Fame Bites goes inside the belly of the entertainment beast. We're dishing out where the celebrities are eating, what they're eating and who they're eating with.
You may best recognize the strapping Australian as the host of Bravo’s "Top Chef Masters," TLC's "Take-Home Chef," or as a contestant from Donald Trump’s "Celebrity Apprentice," but fun fact(!), the pretty face on the television can legitimately chef.
So - we recently decided to shoot the breeze with Stone about paying his culinary dues and his mum's cracklins.
A lot of people know you from television, but you are also a legitimate chef. You’ve worked under the notorious (and notoriously talented) Marco Pierre White. Tell us about your kitchen experience.
"I did my apprenticeship in Australia - it was a four-year apprenticeship. I worked there for a few years and I moved to the United Kingdom and worked for Marco Pierre for the following eight or nine years.
His empire grew pretty quickly and I ended up running a couple of his restaurants, including head chef at Quo Vadis. I was executive chef there, and ended up running his whole business as executive chef of the company.
I worked for him for a long time and went off to work for a famous designer named Terrence Conran – and then I moved over to the States."
Was it tough getting your foot in the door, while still wanting to make your own mark?
"I think at the time, I didn’t care much about the media and it never really came up. Stuff in the media came up a little bit later and started off with a couple of guest spots on a morning television shows, followed by someone publishing a book about London’s finest chefs, called London on a Plate, and I was one of those chefs.
You get more and more stuff, and I think working in hardcore crazy kitchens is what you have to do. You grow up wanting to be a great chef and building a name for yourself, but first you have to work for other people and their name - so that’s the journey."
A lot more people are interested in culinary careers because of shows like "Top Chef." What would you say to them?
"It’s got to be something that you love. You know if you don’t have an absolute passion for what it is that you’re doing.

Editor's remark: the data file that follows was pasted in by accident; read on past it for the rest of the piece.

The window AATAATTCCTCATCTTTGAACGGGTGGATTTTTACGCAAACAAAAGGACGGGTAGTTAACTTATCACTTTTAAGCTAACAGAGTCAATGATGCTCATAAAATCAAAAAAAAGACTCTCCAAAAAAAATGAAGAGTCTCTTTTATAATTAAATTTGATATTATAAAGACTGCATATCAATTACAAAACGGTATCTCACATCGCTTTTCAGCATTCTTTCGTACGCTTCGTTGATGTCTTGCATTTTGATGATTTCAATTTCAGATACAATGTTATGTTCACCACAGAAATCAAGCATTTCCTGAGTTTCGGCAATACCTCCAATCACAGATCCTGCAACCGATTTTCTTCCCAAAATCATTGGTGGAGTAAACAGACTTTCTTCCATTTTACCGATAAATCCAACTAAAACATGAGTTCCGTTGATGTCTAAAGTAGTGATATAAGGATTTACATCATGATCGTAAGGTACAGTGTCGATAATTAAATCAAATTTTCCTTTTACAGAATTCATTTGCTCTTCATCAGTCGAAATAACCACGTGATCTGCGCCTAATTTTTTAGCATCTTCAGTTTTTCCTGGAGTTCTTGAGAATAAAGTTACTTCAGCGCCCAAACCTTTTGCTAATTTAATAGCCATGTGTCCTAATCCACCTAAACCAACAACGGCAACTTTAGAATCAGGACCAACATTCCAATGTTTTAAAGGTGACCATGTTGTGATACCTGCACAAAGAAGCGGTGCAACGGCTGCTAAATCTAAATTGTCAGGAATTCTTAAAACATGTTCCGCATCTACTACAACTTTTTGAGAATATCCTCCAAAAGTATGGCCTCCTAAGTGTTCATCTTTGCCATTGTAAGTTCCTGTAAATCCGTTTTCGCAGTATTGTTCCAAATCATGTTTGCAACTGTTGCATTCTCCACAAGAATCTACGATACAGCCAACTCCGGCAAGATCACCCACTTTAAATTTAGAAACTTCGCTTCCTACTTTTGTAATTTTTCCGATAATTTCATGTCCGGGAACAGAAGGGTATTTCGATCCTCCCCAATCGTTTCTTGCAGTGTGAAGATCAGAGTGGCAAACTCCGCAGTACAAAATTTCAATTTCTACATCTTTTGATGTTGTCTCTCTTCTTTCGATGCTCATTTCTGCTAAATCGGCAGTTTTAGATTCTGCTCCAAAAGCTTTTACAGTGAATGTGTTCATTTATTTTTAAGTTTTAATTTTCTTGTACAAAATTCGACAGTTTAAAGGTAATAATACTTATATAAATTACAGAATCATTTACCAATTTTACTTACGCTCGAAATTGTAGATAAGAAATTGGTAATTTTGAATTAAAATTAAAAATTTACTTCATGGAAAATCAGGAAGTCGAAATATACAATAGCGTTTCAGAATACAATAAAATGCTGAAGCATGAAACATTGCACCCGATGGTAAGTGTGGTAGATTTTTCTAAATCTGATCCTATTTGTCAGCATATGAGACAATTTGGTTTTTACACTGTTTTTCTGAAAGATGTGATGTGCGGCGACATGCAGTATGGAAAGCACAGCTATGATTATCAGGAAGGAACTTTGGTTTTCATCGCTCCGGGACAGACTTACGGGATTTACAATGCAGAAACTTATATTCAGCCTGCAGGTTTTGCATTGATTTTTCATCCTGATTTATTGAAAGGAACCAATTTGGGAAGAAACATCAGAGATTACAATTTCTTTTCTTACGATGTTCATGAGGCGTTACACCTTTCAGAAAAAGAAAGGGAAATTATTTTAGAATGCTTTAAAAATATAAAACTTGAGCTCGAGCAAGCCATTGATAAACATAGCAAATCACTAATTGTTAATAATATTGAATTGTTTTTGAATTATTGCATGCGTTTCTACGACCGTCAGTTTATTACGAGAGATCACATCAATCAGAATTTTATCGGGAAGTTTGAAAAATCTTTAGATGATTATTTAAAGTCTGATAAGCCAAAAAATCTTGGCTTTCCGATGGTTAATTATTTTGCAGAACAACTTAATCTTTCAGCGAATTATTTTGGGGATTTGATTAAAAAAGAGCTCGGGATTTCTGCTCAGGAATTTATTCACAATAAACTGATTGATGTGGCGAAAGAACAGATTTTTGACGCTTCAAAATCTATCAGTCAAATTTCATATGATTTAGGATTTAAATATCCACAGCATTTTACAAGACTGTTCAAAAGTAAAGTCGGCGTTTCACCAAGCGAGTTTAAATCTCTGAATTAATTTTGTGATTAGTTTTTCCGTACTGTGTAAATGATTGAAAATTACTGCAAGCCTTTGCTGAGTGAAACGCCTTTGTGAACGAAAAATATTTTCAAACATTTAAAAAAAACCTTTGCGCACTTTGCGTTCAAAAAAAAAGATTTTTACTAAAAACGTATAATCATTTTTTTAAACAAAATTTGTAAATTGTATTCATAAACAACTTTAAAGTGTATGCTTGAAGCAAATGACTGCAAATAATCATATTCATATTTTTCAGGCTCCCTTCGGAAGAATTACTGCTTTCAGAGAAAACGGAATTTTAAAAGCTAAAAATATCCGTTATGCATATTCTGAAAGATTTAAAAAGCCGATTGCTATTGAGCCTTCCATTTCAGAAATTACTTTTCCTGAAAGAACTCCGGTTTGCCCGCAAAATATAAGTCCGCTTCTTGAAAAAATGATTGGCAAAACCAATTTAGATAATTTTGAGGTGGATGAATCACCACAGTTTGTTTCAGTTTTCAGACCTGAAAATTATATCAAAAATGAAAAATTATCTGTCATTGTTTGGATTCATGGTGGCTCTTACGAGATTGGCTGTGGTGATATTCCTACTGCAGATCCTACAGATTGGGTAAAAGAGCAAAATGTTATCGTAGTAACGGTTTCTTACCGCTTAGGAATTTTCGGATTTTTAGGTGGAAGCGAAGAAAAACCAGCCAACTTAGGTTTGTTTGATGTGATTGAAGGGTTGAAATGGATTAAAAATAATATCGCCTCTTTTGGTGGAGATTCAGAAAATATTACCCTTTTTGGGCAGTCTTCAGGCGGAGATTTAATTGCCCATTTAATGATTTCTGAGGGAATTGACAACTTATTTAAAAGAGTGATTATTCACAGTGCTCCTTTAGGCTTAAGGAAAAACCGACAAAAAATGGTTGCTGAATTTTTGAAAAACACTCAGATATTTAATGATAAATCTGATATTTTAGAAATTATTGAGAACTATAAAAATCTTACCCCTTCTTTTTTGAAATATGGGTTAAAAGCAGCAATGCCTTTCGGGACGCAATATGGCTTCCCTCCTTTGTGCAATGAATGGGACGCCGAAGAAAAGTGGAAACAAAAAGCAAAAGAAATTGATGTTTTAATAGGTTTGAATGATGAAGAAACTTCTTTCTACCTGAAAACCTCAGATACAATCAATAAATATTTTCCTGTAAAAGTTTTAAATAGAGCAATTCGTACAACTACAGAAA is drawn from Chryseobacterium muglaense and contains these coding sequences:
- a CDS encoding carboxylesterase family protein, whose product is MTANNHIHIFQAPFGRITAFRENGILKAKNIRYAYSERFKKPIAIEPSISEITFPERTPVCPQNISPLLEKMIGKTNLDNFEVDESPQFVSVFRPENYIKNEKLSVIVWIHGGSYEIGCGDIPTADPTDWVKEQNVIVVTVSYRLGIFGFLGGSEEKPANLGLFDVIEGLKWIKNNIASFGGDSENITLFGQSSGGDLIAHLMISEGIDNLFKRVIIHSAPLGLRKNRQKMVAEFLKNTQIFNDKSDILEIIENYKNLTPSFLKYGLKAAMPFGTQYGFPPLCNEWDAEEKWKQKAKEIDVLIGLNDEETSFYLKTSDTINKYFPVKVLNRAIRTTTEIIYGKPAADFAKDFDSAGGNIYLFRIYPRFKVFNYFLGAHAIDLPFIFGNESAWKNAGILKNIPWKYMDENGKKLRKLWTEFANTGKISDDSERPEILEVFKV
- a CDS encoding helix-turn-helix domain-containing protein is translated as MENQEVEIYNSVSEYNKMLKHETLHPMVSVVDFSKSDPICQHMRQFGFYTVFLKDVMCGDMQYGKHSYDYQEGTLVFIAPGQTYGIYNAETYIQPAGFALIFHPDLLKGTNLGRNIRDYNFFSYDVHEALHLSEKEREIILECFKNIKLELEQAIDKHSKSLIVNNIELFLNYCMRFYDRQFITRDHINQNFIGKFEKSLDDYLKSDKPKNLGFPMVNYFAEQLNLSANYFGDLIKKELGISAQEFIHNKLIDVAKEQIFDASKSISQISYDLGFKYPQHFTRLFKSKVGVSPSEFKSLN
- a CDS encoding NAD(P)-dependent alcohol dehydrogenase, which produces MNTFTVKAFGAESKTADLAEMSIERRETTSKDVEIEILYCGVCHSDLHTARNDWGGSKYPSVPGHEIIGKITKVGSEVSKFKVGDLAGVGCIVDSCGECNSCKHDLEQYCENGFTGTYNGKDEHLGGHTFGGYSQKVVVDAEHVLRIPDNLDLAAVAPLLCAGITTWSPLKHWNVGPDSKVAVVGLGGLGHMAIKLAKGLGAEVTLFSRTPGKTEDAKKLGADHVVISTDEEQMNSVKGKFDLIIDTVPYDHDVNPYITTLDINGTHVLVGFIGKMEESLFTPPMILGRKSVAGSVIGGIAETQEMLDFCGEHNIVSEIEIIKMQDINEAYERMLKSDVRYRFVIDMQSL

If you are coming to it because of "Top Chef" thinking you can get your own TV show, it's probably not the right career for you. There are only so many chefs who have their own TV show, and a million other chefs who peel carrots all day long.
You’ve got to have a real love for the food and a passion for doing it. If you haven’t got that, then it’s the wrong career move."
You're from Australia. What's that one taste of home that brings you back?
"My mum does this beautiful roast pork dish. In Australia, we leave the skin on the piece of pork so when you roast it, it's like chicharrones – that crispy skin we call cracklins, or the rind of the pork. She does it with beautiful roast veggies and roast potatoes - it’s delicious!"
Who is someone that you’d love to have dinner with? Your dream dinner date, so to speak.
"Wow – it’s a tricky one isn’t it? I guess it would probably be people who have moved the world. Guys like Nelson Mandela and people who have had a big impact - hearing their stories would be pretty amazing.
There are also a couple of incredible chefs that I would love to sit down with and learn their mentality. People like Paul Bocuse – people that really started gastronomy as we know it."
What is one food or drink you cannot go a day without?
"A little bar of chocolate! I find it hard to make it through the day without it. I always have a stash at home. It doesn’t matter what I’m doing – you’ve got to have a bit of fun in your life."
What is your recommendation for your favorite summer drink? We need a way to relax and cool down.
"I’m in Nashville and it's bloody hot here! I make this drink with watermelon, fresh mint out of the garden and vodka. You stick it all in a blender with crushed ice and it’s delicious. It shouldn’t be that easy, but it is!"
Devna Shukla is an Associate Producer for CNN's AC360°.
That drink sounds delicious. I have to do SOMETHING with all the wild mint growing in my garden. This sounds like a great place to start.
@Callie – I think that a number of people have the impression that TV chefs aren't real, particularly in light of all the cooking reality shows; because we know that reality shows "aren't real". And also some of those reality show's, give people who didn't go through the whole school/apprenticeship/work (or have only been in the business a relatively short time) from the bottom up process a chance at really high profile jobs/kitchens/perks that would take "legitimate chefs" years to get to.
Is that Hair Gel?
It's Lard,he couldn't spell Gel.
I like the merkin hair style.
"..you a legitimate chef"? Apparently you are not a legitimate journalist.
Get every new post delivered to your Inbox.
Join 8,168 other followers